We have been asked to share some of
our previous research articles more broadly, and this blog is the
perfect way to do so. We will continue to archive our e-newsletters
articles here so that you have the opportunity to share them, and
comment back to us!
Over the past three issues we have
explored visitation patterns of young families at science-based museums,
history-based museums, art museums, and botanical gardens/arboretums. This
data, from a national survey of visitors and members of children's museums, has
helped us shed light on why young families visit other types of museums, and
when they do so over the course of the family life cycle.
Our research also asked these visitors and members what they thought about diversity in their museum and in their communities. With nearly 5500 responses, we were able to analyze these responses by demographic characteristics, including education and race/ethnicity. We expected the results to be interesting. But the results were more than interesting. They shed fascinating light on opinions of diversity, and presented some stark differences in how different groups think, or do not think, about the topic.
How important is diversity to a museum?
When it comes to children's museums, 66% of respondents felt that the museum was doing a good representing different races, cultures, and ethnicities. An additional 28% were not sure, or had not noticed. We also asked respondents how important did they feel it is to expose their children to diversity. 65% of respondents said it was very important, 31% said somewhat important, and 4% said it was not important.
We wanted to know how important it really was to these parents, so we looked to see how these different groups responded to other questions. First, we found that the more important it was to the respondent, the more engaged they were with the children's museum. That is, those who said it was very important were significantly more likely to visit more often, and donate, than those who said it was not important.
But we had a hunch that those who said it was "somewhat" important in reality did not care one way or the other. And when we compared their responses to those who felt it was very important, we found two absolutely stunning results. Those who felt it was very important were 4.5 TIMES more likely to seek diverse populations, and 4.5 TIMES more likely to seek diverse and integrated communities. Those are tremendous differences, telling us that those who said it was only somewhat important, really, did not care so long as diversity did not get in the way of their lives.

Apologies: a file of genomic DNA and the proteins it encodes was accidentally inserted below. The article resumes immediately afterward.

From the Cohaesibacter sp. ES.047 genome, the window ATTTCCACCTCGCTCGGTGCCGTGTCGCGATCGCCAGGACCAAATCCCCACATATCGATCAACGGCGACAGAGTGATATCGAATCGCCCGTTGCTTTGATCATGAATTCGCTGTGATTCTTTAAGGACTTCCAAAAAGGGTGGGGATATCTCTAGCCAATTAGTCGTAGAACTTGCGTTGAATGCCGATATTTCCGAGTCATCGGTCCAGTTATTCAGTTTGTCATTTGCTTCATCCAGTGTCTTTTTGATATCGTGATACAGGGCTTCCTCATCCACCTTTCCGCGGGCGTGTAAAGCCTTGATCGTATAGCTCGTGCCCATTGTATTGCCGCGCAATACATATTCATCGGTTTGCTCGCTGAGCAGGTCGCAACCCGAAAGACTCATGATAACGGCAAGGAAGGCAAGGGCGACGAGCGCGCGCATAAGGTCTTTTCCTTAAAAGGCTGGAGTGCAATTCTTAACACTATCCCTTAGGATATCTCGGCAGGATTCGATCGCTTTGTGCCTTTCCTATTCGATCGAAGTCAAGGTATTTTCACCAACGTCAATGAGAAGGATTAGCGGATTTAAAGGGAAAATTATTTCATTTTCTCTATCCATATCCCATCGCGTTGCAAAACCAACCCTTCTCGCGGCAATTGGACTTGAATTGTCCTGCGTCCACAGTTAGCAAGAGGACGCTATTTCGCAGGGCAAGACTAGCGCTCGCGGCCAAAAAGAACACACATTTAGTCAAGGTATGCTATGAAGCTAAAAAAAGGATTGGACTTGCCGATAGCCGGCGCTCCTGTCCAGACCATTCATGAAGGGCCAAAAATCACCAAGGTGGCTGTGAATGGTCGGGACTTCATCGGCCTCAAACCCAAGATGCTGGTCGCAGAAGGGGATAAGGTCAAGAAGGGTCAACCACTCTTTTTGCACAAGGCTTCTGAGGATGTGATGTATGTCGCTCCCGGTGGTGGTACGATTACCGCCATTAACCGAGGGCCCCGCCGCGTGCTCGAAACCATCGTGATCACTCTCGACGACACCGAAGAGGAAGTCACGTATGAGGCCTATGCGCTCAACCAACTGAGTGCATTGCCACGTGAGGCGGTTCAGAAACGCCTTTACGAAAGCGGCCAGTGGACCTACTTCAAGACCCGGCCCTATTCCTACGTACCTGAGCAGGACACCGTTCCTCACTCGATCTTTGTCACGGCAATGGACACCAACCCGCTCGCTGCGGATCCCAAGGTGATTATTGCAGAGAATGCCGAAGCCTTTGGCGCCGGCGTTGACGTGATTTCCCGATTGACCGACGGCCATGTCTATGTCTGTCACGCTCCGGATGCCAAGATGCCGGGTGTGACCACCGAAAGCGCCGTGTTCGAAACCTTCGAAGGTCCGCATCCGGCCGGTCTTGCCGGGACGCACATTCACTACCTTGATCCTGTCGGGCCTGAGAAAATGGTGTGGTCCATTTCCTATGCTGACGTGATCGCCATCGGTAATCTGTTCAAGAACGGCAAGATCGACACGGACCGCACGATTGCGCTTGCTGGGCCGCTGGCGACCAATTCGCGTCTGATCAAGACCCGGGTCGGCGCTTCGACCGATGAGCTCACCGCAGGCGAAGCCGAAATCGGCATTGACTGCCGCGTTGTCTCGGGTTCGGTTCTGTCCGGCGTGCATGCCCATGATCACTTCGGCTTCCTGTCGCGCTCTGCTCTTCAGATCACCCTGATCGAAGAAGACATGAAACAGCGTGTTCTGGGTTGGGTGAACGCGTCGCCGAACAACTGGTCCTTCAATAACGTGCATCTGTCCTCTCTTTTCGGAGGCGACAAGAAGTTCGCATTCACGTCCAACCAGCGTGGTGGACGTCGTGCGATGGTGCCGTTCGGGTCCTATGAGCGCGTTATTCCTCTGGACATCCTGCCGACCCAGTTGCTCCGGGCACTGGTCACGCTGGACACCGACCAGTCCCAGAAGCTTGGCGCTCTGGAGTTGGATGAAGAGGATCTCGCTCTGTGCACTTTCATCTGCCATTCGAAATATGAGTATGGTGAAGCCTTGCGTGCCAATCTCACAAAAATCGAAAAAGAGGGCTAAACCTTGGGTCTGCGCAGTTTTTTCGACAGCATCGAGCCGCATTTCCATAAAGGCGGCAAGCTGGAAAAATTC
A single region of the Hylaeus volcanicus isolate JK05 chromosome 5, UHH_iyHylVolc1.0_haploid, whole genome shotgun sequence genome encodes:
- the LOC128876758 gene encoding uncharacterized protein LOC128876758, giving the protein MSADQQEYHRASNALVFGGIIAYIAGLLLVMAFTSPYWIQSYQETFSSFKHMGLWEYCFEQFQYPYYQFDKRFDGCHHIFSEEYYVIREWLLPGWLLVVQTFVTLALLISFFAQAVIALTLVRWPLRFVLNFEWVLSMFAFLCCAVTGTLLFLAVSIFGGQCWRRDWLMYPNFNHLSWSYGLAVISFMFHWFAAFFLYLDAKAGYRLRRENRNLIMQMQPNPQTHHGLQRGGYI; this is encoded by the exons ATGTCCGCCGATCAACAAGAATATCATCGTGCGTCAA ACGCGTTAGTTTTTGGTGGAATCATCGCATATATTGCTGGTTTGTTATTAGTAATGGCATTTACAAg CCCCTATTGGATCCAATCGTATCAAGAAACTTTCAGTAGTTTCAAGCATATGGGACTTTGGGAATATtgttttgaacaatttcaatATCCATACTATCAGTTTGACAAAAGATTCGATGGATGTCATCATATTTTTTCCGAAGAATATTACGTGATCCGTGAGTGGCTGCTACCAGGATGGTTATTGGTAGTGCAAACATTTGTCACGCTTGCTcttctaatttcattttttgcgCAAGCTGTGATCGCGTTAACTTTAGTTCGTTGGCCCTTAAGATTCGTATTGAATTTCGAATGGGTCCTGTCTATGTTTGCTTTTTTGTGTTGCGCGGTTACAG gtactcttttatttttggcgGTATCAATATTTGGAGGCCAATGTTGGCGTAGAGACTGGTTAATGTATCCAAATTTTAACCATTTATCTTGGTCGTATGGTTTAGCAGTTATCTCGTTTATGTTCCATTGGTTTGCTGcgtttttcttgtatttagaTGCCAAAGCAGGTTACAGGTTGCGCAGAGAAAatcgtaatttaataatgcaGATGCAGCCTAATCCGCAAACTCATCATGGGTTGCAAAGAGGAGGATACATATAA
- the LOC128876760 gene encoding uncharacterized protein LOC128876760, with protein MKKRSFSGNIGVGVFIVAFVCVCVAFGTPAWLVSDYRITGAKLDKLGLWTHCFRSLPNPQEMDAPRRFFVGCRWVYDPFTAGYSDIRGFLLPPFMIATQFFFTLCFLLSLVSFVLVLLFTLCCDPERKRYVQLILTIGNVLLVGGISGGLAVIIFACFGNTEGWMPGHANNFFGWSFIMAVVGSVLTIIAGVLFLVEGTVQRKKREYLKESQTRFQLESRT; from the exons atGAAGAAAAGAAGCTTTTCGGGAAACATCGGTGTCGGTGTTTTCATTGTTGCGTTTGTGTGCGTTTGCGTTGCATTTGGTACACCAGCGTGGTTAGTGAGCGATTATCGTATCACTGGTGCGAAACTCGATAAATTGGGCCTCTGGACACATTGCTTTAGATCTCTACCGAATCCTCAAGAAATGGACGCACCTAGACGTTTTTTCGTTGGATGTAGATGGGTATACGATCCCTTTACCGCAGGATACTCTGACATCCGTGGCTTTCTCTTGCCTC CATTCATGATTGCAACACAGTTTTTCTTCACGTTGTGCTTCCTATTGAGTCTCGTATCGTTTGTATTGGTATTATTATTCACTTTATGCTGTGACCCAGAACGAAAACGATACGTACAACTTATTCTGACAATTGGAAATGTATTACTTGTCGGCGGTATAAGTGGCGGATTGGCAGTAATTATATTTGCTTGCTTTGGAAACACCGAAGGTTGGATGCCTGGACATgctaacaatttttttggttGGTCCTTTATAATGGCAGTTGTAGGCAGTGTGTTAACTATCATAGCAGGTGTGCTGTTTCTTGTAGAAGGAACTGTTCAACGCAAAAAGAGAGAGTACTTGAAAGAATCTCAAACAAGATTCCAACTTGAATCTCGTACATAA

Who feels strongly about diversity?
In determining who it was that felt so strongly about diversity in their community, and their museum, we discovered two key correlations: the educational level and the race/ethnicity of the respondent.
As seen in the graph below, with education the respondent was significantly more likely to seek to expose their children to diversity, and to seek a diverse and integrated community. They were also less likely to say the museum was doing a good job exposing their child to diversity, not feeling that they were doing a bad job, but feeling that the museum could do more.
The other major factor was the race or ethnicity of the respondent, which, as seen in the graph below, made a tremendous difference in the responses. African Americans were the most likely to want to expose their children to diversity, the most likely to seek diverse and integrated communities, and the most critical of how the museum deals with diversity. Caucasians, on the other hand, felt significantly less strongly on all of these issues. Asian Americans and Hispanics fell in between. It just was not as important an issue to Whites.
Why is this relevant?
Although there were major differences in responses to the diversity questions, we should not lose sight of a couple of important points.
First, the majority of the core audience for children's museums feels strongly about exposing their children to diversity, and they look to museums of all kinds to help them do this. We see this as a green light for museums of all types to continue to push to represent different races, cultures, and ethnicities in their programs, exhibits, and outreach efforts.
And second, the responses of African Americans, Asian Americans, and Hispanics, both on these questions and in their attendance patterns at other types of museums, tells us that while museums are working to attract diverse audiences, more needs to be done to truly reach and engage them on a personal, and regular, basis.
To learn more
This short article only scratches the surface of the research we conducted on this and related topics. Please feel free to comment below with any additional questions or thoughts. If you missed any of the earlier issues, examining young family visitation at science-based museums, history-based museums, or art museums and botanical gardens/arboretums, simply let us know.